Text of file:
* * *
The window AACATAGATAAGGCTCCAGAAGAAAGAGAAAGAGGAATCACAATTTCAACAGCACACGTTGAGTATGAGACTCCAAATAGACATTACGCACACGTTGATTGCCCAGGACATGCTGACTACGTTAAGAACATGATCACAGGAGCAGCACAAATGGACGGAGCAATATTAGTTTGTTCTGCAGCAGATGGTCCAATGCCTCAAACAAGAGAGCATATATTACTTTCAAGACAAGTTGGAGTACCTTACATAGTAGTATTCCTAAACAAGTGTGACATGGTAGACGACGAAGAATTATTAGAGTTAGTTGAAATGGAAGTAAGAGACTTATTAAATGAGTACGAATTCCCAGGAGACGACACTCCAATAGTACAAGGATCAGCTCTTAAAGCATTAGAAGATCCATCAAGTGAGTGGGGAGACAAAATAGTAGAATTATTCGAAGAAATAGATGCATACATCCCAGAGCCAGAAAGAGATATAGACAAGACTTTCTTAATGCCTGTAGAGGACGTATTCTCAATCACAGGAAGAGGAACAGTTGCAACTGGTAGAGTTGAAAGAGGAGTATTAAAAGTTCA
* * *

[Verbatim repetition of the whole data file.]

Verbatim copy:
The window AACATAGATAAGGCTCCAGAAGAAAGAGAAAGAGGAATCACAATTTCAACAGCACACGTTGAGTATGAGACTCCAAATAGACATTACGCACACGTTGATTGCCCAGGACATGCTGACTACGTTAAGAACATGATCACAGGAGCAGCACAAATGGACGGAGCAATATTAGTTTGTTCTGCAGCAGATGGTCCAATGCCTCAAACAAGAGAGCATATATTACTTTCAAGACAAGTTGGAGTACCTTACATAGTAGTATTCCTAAACAAGTGTGACATGGTAGACGACGAAGAATTATTAGAGTTAGTTGAAATGGAAGTAAGAGACTTATTAAATGAGTACGAATTCCCAGGAGACGACACTCCAATAGTACAAGGATCAGCTCTTAAAGCATTAGAAGATCCATCAAGTGAGTGGGGAGACAAAATAGTAGAATTATTCGAAGAAATAGATGCATACATCCCAGAGCCAGAAAGAGATATAGACAAGACTTTCTTAATGCCTGTAGAGGACGTATTCTCAATCACAGGAAGAGGAACAGTTGCAACTGGTAGAGTTGAAAGAGGAGTATTAAAAGTTCA